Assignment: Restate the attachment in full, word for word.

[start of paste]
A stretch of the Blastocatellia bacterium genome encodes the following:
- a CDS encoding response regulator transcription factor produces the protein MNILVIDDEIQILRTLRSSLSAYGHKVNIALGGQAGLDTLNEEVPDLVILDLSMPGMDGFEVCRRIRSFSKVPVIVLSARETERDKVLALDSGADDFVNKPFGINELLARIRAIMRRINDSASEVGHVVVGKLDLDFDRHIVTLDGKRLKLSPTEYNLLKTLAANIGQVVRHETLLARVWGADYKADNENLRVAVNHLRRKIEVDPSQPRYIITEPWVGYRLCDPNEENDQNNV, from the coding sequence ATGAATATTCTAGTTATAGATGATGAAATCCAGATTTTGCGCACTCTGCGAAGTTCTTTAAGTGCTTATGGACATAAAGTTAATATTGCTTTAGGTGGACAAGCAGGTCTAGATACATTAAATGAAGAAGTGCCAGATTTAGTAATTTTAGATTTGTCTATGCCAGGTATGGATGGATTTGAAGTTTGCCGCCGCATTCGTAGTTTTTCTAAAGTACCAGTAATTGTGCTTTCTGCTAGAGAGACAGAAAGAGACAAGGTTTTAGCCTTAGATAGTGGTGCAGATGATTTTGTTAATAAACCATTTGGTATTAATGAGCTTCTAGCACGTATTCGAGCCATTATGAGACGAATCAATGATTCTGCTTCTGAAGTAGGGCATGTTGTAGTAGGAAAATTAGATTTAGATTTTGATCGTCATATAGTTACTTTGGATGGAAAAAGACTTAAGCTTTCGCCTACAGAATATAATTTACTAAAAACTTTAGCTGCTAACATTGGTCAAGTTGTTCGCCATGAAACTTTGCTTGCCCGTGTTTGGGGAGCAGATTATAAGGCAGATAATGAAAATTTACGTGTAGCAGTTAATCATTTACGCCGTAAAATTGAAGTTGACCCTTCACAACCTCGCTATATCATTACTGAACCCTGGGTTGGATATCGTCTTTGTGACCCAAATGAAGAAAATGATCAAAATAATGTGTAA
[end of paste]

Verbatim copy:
A stretch of the Blastocatellia bacterium genome encodes the following:
- a CDS encoding response regulator transcription factor produces the protein MNILVIDDEIQILRTLRSSLSAYGHKVNIALGGQAGLDTLNEEVPDLVILDLSMPGMDGFEVCRRIRSFSKVPVIVLSARETERDKVLALDSGADDFVNKPFGINELLARIRAIMRRINDSASEVGHVVVGKLDLDFDRHIVTLDGKRLKLSPTEYNLLKTLAANIGQVVRHETLLARVWGADYKADNENLRVAVNHLRRKIEVDPSQPRYIITEPWVGYRLCDPNEENDQNNV, from the coding sequence ATGAATATTCTAGTTATAGATGATGAAATCCAGATTTTGCGCACTCTGCGAAGTTCTTTAAGTGCTTATGGACATAAAGTTAATATTGCTTTAGGTGGACAAGCAGGTCTAGATACATTAAATGAAGAAGTGCCAGATTTAGTAATTTTAGATTTGTCTATGCCAGGTATGGATGGATTTGAAGTTTGCCGCCGCATTCGTAGTTTTTCTAAAGTACCAGTAATTGTGCTTTCTGCTAGAGAGACAGAAAGAGACAAGGTTTTAGCCTTAGATAGTGGTGCAGATGATTTTGTTAATAAACCATTTGGTATTAATGAGCTTCTAGCACGTATTCGAGCCATTATGAGACGAATCAATGATTCTGCTTCTGAAGTAGGGCATGTTGTAGTAGGAAAATTAGATTTAGATTTTGATCGTCATATAGTTACTTTGGATGGAAAAAGACTTAAGCTTTCGCCTACAGAATATAATTTACTAAAAACTTTAGCTGCTAACATTGGTCAAGTTGTTCGCCATGAAACTTTGCTTGCCCGTGTTTGGGGAGCAGATTATAAGGCAGATAATGAAAATTTACGTGTAGCAGTTAATCATTTACGCCGTAAAATTGAAGTTGACCCTTCACAACCTCGCTATATCATTACTGAACCCTGGGTTGGATATCGTCTTTGTGACCCAAATGAAGAAAATGATCAAAATAATGTGTAA